Land Rover’s 60th anniversary celebrations moved up a gear on Wednesday when the Solihull company donated £1 million-worth of vehicles to the Red Cross.
It has given 60 Defender, Discovery and Freelander cars to the British Red Cross and its sister national societies around the world.
They were handed over to the Prince of Wales, the president of the Red Cross, at a garden party at Buckingham Palace. In an unprecedented move, the vehicles were arranged in the form of the Red Cross flag in the quadrangle of the palace.
Prince Charles visited the Land Rover works at Lode Lane, in Solihull, in May as part of the anniversary celebrations.
This year also marks the 100th anniversary of the Royal Charter being granted to The British Red Cross by King Edward VII.
The event was staged to celebrate and recognise the work of Red Cross staff, volunteers and supporters and the contribution that Land Rover has made to the global aid agency’s need for rugged off-road vehicles over the past 60 years.
Half of the donated vehicles will be taken across the world where they will deliver vital supplies and emergency response personnel in the event of natural disasters such as cylones, floods and earthquakes.
National societies in Sierra Leone, Lesotho and Mongolia are among those who will receive vehicles to ensure they can access rural and harsh-terrain territories.
The remainder will be dispersed throughout the UK to help with regional operations such as local flooding, off-road emergencies and public events. Some of these Land Rovers will be converted to ambulances.
The donation of the 60 cars is an addition to Land Rover’s commitment to raise more than £1 million for the International Federation of the Red Cross and Red Crescent Societies during the course of the next two Land Rover G4 Challenge events.
Sir Nicholas Young, chief executive of the British Red Cross said: “We are absolutely delighted to be accepting these 60 vehicles from Land Rover on behalf of The British Red Cross and Red Crescent Societies around the world.
“ It is a fantastically generous way for Land Rover to celebrate its 60th birthday, and the 100th anniversary of our own Royal Charter, and will make a very real difference to some of the hundreds of thousands of people the Red Cross supports globally each year.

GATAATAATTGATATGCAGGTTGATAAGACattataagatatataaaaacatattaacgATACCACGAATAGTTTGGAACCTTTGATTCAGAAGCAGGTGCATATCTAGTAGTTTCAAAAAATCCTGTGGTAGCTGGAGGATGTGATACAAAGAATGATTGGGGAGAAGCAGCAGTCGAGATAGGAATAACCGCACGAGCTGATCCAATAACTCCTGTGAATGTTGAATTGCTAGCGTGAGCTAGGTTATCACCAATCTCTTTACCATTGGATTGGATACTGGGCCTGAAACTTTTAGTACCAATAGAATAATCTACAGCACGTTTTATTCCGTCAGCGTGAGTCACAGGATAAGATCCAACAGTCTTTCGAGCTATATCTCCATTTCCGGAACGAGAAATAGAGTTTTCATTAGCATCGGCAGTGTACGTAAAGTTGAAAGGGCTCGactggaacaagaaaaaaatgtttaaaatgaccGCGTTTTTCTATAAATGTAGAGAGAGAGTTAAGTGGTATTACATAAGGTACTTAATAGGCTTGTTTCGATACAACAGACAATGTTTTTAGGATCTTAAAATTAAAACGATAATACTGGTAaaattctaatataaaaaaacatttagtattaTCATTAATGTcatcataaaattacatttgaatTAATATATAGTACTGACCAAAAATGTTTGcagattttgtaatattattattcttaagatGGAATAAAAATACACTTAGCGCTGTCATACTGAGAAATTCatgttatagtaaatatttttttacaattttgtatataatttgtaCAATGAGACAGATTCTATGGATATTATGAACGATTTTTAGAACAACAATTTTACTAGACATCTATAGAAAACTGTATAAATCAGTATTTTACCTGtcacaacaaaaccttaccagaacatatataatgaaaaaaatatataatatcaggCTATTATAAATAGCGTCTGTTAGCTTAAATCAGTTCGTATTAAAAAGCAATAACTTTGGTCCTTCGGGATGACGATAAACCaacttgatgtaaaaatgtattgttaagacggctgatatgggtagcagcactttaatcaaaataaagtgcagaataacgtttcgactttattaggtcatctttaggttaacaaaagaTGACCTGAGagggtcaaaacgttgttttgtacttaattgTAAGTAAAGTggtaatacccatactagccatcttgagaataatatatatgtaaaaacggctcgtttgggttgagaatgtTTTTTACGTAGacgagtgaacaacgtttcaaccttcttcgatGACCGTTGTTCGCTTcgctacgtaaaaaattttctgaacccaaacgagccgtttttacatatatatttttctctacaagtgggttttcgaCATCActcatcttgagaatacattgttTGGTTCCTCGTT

“Often those who are most in need are in the places which are hardest to reach; these vehicles will help make sure our staff and volunteers can continue to reach the most vulnerable.”
Land Rover managing director Phil Popham said: “Land Rovers have optimal capabilities for harsh and remote terrain access and this donation will ensure that those who are most in need are reached quickly and effectively.
“We already have an association with the Red Cross through the Land Rover G4 Challenge and this donation furthers that relationship.”
Meanwhile, Jaguar has announced plans to celebrate a 60th anniversary of its own - that of the famous XK nameplate.
It will be demonstrating a range of its cars dating from the 1950s to the present day at the Goodwood Festival of Speed, which starts on Friday.
Geoff Cousins, UK managing director of Jaguar Cars, said: “Goodwood is inimitably British and I believe the ideal location for Jaguar to begin celebrating 60 years of the stunning XK sports car.”
Land Rover and Jaguar were last month sold to India’s Tata Motors in a £1 billion deal after years under the ownership of Ford.
The heavens opened on the Prince of Wales as he held yesterday’s garden party in honour of the Red Cross.
Fighting his way through assorted umbrellas, Charles, accompanied by the Duchess of Cornwall, grimaced at the grey skies above Buckingham Palace.
The prince apologised personally to one attendee for the rain, although it was unclear what the heir to the throne could have done about it.
The royal couple were one of only a few who declined the use of a waterproof fold-away coat, as the rain turned from drizzle to a full-on shower.
But the unseasonal weather did little to dampen the spirits of the hundreds of volunteers who had made their way to the Palace for the event.
Carol Heading, aged 62, said she received the royal apology. “He said ‘Sorry about the weather’ - why he has to apologise for it, I can’t imagine,” the volunteer of 15 years said.
The British Red Cross was granted a Royal Charter in 1908 by its then patron King Edward VII.